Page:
Old And

Renovated. Rebuilt. Run down. Ruined.

Treasured. Memorialized. Exploited. Feared.

Vibrant. Lovely. Peaceful. Seedy. Scummy.

Compatible. Competitive. Complicated. Confrontational. Controlled. Killed.

My travels to St. Petersburg and through the Baltic countries of Estonia, Latvia, and Lithuania revealed contrasts that are as difficult to describe as they are to experience. Let’s begin at my beginning…

The morning after flying into Tallinn I rode a bus for about six hours to arrive in St. Petersburg. In the bleak Soviet styled river town of Narva we spent an additional two hours at the border crossing between Estonia and Russia. The Estonian side was policed by armed border guards, dogs, and a tall, spiked, iron fence. Despite only giving them my American passport, they knew I lived in France and came looking for me to obtain my French credentials. Crossing the river to the Russian side was more nerve-wracking and definitely more barb-wired. First, an armed guard boarded the bus and stamped our personal entry document. Then, at a second militarized checkpoint, we disembarked with our hand luggage and were “processed” by passport control. After reboarding, the bus proceeded to a gated guardhouse (the kind James Bond would have smashed through) where another armed guard came to make sure all of our documents were stamped. I was grateful a Russian citizen was sitting next to me explaining the instructions in English. Despite this, I still felt vulnerable and like I was losing my freedom. My mind ran rampant with fragments of stories about detainees. Don’t smile. Don’t look anyone in the eyes. Don’t say hello.

The drive through northern Estonia was mostly green. Pine and spruce and birch forests. Farm fields of rye and barley, rapeseed and rolled haybales. Wildflowers, including Queen Anne’s lace the size of sunflowers. An occasional village, an occasional farm, a more than occasional occupied stork’s nest. The drive through northern Russia was also green and interspersed with shack villages whose proud owners cultivated the most beautiful and colorful flower and vegetable gardens on their small plots. The outskirts of St. Petersburg offered crumbling on the outside concrete apartment block complexes- a sea of grey Legos hiding the pastel palaced Imperial old city.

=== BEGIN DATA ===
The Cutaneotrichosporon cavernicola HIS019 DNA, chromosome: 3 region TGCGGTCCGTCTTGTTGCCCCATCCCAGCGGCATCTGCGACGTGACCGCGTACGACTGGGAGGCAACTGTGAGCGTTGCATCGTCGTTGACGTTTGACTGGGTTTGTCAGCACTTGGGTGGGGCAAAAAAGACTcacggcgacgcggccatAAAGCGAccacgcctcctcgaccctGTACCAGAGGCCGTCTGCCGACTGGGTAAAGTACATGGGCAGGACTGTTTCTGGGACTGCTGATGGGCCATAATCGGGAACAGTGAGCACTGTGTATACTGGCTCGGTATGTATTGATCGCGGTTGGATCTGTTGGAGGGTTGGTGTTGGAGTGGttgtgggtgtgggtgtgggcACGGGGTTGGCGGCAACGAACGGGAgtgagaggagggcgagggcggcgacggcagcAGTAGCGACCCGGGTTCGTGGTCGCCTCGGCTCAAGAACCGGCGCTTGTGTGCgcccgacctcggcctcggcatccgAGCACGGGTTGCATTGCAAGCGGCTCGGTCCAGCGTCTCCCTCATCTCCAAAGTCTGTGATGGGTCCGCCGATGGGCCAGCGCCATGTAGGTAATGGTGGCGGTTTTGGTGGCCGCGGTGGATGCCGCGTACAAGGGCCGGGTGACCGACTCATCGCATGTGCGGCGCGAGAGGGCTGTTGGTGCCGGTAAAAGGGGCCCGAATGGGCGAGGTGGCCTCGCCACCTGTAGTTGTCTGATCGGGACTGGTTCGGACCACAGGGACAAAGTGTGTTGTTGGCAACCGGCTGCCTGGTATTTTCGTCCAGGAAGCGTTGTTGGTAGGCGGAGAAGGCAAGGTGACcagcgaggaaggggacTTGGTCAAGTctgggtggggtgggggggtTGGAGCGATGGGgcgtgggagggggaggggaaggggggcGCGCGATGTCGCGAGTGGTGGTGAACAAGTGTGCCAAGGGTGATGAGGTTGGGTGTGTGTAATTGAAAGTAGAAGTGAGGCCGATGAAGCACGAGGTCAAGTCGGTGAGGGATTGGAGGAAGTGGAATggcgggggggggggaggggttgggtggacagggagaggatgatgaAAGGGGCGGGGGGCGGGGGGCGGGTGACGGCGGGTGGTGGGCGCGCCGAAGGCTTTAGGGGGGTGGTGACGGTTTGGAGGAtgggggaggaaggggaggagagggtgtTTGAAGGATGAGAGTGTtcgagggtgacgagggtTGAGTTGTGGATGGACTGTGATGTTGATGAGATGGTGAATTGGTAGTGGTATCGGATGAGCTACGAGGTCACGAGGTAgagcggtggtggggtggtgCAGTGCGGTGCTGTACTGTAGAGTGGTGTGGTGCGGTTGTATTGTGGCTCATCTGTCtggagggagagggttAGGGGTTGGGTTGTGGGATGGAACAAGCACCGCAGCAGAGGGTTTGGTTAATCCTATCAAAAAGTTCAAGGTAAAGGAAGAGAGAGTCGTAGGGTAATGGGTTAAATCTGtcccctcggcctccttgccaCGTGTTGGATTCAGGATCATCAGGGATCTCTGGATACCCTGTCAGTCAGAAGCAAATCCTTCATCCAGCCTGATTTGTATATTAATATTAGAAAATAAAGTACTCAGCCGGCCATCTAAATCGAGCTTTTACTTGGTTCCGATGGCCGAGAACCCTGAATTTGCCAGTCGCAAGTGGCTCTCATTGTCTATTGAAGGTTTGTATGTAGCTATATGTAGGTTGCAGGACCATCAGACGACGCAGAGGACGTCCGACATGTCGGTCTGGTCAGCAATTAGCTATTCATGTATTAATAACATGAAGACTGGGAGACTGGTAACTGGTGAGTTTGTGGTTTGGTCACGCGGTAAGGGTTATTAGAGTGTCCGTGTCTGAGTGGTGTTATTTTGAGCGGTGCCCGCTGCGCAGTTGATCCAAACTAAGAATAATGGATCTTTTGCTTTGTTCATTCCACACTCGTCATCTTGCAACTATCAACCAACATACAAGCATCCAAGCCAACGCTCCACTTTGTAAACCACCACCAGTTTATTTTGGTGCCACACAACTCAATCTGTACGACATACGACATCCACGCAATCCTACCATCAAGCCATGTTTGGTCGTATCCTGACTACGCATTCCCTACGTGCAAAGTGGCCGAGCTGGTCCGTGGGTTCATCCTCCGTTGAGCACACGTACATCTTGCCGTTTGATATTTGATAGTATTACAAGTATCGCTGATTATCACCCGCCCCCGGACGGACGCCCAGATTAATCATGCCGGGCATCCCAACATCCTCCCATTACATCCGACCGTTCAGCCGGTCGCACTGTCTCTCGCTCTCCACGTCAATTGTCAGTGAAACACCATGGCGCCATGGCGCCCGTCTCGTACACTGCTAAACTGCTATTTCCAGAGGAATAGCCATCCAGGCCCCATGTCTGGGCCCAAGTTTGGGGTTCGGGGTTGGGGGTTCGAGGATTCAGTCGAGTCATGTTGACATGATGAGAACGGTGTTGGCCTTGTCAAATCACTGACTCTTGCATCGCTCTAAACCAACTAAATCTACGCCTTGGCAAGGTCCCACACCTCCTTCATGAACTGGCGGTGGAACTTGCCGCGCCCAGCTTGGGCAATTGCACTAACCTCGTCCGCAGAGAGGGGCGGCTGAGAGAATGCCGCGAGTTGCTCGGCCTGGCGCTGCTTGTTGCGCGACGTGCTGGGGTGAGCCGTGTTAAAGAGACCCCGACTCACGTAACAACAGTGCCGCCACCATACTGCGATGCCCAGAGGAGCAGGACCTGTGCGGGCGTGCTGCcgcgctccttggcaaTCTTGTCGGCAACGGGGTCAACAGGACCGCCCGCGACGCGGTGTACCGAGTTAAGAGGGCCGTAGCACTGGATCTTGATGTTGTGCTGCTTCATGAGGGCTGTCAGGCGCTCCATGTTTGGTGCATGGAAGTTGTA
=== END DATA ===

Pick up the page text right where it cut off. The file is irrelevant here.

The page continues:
Arriving at St. Petersburg’s main bus terminal without google maps and not understanding the signs, I attempted to get roubles from an ATM and got rejected. Frantic, I searched the station and found a different bank’s ATM to get 500 roubles…less than $10. Knowing I needed exact change (40 kopeks) for the bus into town, I bought a coke-no help there. So I exited the station and walked toward where I thought the city buses would be based on a map I printed in advance. Attempting to follow my predownloaded plan, I boarded a bus with fingers crossed and found out that each bus has a “rider” who is also the ticket agent. My rider spoke only Russian but I was lucky to have a passenger who could interpret the ticket/money exchange and confirm my bus plans. However, I overstopped my exit and walked several blocks back toward where my hotel was located. On the way, I passed a phone store and practically hugged the clerk who spoke English and sold me a SIM card. Feeling slightly more confident, it was hotel by numbers as not much was signed. Although I wasn’t sure at the time, I found the iron entry gate into a shabby cobbled courtyard, located the crumbling on the outside building, searched for the elevator around a hidden corner and pressed 6, and voila! stepped out into a tiny but pleasant front desk area brightly lit and with a glass-doored refrigerator holding beverages and snacks. Checked in, bought a water and a chocolate bar for dinner, acclimated to my quirky room and crashed. My fears and confusion had turned some easy bus rides into an emotionally demanding day.